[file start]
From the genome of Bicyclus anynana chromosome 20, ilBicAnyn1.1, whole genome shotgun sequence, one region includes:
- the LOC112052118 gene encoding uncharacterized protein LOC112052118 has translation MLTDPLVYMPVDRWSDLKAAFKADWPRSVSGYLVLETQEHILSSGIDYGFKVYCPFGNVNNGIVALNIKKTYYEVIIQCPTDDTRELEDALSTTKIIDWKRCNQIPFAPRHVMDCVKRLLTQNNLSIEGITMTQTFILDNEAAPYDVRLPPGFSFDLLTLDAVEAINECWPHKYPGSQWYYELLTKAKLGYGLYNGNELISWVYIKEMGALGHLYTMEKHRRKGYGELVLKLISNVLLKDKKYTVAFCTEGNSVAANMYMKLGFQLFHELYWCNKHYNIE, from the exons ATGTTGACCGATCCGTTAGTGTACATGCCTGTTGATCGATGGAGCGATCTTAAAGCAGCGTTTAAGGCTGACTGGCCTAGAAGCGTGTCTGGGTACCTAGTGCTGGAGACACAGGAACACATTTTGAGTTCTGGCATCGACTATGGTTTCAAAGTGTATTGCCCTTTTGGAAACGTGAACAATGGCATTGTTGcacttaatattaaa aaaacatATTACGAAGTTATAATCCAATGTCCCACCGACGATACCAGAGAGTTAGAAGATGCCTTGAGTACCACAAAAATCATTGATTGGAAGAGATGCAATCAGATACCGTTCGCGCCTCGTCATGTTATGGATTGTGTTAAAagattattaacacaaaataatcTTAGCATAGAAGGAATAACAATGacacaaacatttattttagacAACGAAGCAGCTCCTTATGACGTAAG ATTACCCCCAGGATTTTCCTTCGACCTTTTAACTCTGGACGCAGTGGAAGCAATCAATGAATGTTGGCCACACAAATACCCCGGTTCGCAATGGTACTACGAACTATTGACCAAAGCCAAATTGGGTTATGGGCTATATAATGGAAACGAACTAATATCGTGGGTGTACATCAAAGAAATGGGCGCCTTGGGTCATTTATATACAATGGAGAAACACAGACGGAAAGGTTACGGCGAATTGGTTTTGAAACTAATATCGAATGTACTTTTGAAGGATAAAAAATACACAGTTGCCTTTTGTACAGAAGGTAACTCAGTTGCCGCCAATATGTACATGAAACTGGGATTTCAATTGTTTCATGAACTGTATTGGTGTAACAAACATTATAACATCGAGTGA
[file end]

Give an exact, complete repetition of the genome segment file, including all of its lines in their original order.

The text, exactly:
From the genome of Bicyclus anynana chromosome 20, ilBicAnyn1.1, whole genome shotgun sequence, one region includes:
- the LOC112052118 gene encoding uncharacterized protein LOC112052118 has translation MLTDPLVYMPVDRWSDLKAAFKADWPRSVSGYLVLETQEHILSSGIDYGFKVYCPFGNVNNGIVALNIKKTYYEVIIQCPTDDTRELEDALSTTKIIDWKRCNQIPFAPRHVMDCVKRLLTQNNLSIEGITMTQTFILDNEAAPYDVRLPPGFSFDLLTLDAVEAINECWPHKYPGSQWYYELLTKAKLGYGLYNGNELISWVYIKEMGALGHLYTMEKHRRKGYGELVLKLISNVLLKDKKYTVAFCTEGNSVAANMYMKLGFQLFHELYWCNKHYNIE, from the exons ATGTTGACCGATCCGTTAGTGTACATGCCTGTTGATCGATGGAGCGATCTTAAAGCAGCGTTTAAGGCTGACTGGCCTAGAAGCGTGTCTGGGTACCTAGTGCTGGAGACACAGGAACACATTTTGAGTTCTGGCATCGACTATGGTTTCAAAGTGTATTGCCCTTTTGGAAACGTGAACAATGGCATTGTTGcacttaatattaaa aaaacatATTACGAAGTTATAATCCAATGTCCCACCGACGATACCAGAGAGTTAGAAGATGCCTTGAGTACCACAAAAATCATTGATTGGAAGAGATGCAATCAGATACCGTTCGCGCCTCGTCATGTTATGGATTGTGTTAAAagattattaacacaaaataatcTTAGCATAGAAGGAATAACAATGacacaaacatttattttagacAACGAAGCAGCTCCTTATGACGTAAG ATTACCCCCAGGATTTTCCTTCGACCTTTTAACTCTGGACGCAGTGGAAGCAATCAATGAATGTTGGCCACACAAATACCCCGGTTCGCAATGGTACTACGAACTATTGACCAAAGCCAAATTGGGTTATGGGCTATATAATGGAAACGAACTAATATCGTGGGTGTACATCAAAGAAATGGGCGCCTTGGGTCATTTATATACAATGGAGAAACACAGACGGAAAGGTTACGGCGAATTGGTTTTGAAACTAATATCGAATGTACTTTTGAAGGATAAAAAATACACAGTTGCCTTTTGTACAGAAGGTAACTCAGTTGCCGCCAATATGTACATGAAACTGGGATTTCAATTGTTTCATGAACTGTATTGGTGTAACAAACATTATAACATCGAGTGA